After 20 Years, Ecuador’s Finally Got My Attention
Ecuador has come a long way since my first visit in 1999.
On my earliest visits and for some time thereafter, I used the term “Fourth World” to describe the country’s infrastructure.
The Quito airport was conveniently located in the middle of the city but a nightmarish experience. Long, slow lines at immigration… hassles at customs… and then, after you’d finally run those gauntlets, you stepped out into a bona fide mob of people waiting for their families to exit the terminal and pass through the prisonlike arrivals area.
Our first years operating an office in Quito, internet was available only within a few blocks of the World Trade Center downtown. If you were living or doing business outside that small zone, you were out of luck.
Highways were narrow and dangerous. Bridges were temporary installations, courtesy of the U.S. Army, erected after previous bridges had washed away.
Then, in 2007, Rafael Correa was elected president. More so than any president in Ecuador’s recent history, Correa was committed to pulling his country out of Fourth World status.
He had a plan… and he had a chance to follow through. Correa was elected to a second term, meaning he was at the helm of this country for 10 years. That alone was a noteworthy achievement. From 1996 until Correa’s election in 2007, Ecuador had had seven presidents.
The stability that Correa brought to the country and his focus on improving its infrastructure has paid off.
Arriving today at Quito’s new airport, opened in 2013, you have the impression that you have landed in a real country in the real world. The highway built to connect the airport to Quito is like what you’d expect in the United States or Europe… until you get closer to Quito, when the new highway merges into the old roads.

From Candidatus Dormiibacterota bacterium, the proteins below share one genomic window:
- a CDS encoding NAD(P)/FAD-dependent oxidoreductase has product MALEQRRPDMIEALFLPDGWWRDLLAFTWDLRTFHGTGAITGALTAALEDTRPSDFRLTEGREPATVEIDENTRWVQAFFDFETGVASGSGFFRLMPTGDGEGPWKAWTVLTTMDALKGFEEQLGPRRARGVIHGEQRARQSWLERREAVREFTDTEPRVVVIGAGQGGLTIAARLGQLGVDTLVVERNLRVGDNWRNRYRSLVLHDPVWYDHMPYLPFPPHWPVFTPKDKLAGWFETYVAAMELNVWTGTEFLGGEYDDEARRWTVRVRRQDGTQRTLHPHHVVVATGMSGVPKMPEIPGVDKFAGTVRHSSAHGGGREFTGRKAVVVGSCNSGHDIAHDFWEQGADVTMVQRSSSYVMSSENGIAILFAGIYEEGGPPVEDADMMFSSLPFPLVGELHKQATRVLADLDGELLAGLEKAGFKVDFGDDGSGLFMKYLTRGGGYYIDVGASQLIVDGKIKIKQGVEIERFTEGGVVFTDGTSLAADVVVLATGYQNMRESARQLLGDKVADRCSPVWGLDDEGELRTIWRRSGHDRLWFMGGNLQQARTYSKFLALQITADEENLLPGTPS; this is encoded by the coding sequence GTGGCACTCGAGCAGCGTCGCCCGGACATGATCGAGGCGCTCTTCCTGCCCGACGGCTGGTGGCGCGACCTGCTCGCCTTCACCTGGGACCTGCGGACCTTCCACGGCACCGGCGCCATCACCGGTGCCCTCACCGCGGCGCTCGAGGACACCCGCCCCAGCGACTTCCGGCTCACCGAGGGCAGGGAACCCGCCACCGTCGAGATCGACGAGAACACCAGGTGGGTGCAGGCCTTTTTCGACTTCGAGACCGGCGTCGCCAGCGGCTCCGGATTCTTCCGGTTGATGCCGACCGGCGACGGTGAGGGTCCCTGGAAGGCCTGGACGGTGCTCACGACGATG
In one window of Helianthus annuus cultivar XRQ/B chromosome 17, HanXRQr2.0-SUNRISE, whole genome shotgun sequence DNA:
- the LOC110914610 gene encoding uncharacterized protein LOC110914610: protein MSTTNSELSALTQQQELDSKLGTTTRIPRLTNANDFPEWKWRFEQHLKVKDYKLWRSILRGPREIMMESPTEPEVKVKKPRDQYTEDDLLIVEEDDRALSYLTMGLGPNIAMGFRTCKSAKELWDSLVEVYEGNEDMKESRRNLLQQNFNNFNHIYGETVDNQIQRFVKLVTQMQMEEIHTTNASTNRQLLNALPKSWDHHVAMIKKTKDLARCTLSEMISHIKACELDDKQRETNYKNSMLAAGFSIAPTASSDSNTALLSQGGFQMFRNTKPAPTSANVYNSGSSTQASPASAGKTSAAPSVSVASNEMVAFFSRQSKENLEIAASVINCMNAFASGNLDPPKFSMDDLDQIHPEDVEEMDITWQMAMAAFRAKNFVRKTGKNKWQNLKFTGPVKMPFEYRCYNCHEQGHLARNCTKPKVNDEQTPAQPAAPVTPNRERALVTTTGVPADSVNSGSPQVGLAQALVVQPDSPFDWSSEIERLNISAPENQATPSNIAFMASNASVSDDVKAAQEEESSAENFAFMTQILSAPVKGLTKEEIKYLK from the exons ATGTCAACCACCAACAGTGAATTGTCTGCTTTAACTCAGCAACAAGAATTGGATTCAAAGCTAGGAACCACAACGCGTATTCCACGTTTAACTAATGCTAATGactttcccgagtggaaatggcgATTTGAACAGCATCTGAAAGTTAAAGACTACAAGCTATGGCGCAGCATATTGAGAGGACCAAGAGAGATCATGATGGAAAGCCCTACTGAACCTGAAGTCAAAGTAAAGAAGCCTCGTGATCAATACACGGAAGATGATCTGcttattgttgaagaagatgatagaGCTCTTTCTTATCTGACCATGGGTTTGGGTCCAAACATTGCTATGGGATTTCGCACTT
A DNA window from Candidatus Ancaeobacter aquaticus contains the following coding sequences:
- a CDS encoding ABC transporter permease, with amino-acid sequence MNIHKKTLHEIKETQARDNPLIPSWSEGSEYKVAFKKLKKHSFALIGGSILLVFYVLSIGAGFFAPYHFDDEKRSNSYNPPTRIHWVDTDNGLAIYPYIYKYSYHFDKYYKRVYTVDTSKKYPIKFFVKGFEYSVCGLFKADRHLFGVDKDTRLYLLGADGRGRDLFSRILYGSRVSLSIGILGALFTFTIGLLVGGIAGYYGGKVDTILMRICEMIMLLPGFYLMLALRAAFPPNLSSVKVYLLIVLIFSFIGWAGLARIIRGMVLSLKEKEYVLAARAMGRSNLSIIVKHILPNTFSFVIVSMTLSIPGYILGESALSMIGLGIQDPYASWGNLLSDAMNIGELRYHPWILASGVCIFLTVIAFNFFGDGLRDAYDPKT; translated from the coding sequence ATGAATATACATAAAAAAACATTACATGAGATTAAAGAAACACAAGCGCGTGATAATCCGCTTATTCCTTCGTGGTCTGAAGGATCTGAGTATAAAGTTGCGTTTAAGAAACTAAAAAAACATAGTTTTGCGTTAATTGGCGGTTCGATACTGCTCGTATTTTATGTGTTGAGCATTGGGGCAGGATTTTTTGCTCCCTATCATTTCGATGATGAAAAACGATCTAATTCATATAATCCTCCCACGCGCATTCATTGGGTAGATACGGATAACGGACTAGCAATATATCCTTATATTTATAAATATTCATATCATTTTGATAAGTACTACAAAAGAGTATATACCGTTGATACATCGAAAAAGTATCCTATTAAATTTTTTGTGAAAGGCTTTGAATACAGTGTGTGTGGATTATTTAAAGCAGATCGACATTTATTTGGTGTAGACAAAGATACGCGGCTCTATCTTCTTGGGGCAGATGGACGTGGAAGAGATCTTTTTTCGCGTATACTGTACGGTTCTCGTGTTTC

Still, overall, the infrastructure in Ecuador has advanced significantly over the last decade. Quito’s new metro is expected to become operational by the end of this year, and Cuenca is testing a new tram service. Salinas, long known as a two-traffic light town now has five.
And, across the country, temporary bridges have been replaced and roads have been widened and paved.
I Believe Ecuador's Real Estate Market Is Undervalued
With improved and improving infrastructure comes rising costs… right?
That’s usually how it works… but Ecuador is so far an exception to the rule. While no longer the you’ve-never-seen-prices-this-low bargain it was when I first arrived on this scene in 1999, this country remains a very affordable place to be.
I should offer the caveat that this is still a budget destination outside the shiny new airport where I paid US$20 for a hamburger, fries, and a drink at Johnny Rocket’s.
Today, high-speed internet is available in most of the country, meaning international business types are no longer forced to hang out their shingles within so many miles of the World Trade Center to be able to connect online. Expats in Cotacachi, Salina, and Cuenca have access to 50MB or 100MB connections. That standard of service isn’t available in many parts of Panama.
More imported products—from North America and Europe—are available in the grocery stores. As anywhere, these come at inflated prices… but they’re less expensive than if you were to fly to the States to buy them and then carry them back to Ecuador with you… which, not so many years ago, was the only option.
One expat talked about how happy he is now to be able to buy peanut butter for his children. It’s the little things, right?
Frankly, I wasn’t excited to make the trip to Quito last week. Lots of business to take care of in Panama and elsewhere, and, after nearly 20 years of experience in Ecuador, I’ve come to take it for granted.
This visit was an eye-opener. My interest is renewed.
Both the cost of living and also the cost of property remain low… despite all the infrastructure improvements and advancements. I believe we have right now a closing window of opportunity to buy in at pre-development prices.
The development has already taken place. It’s just that nobody has noticed.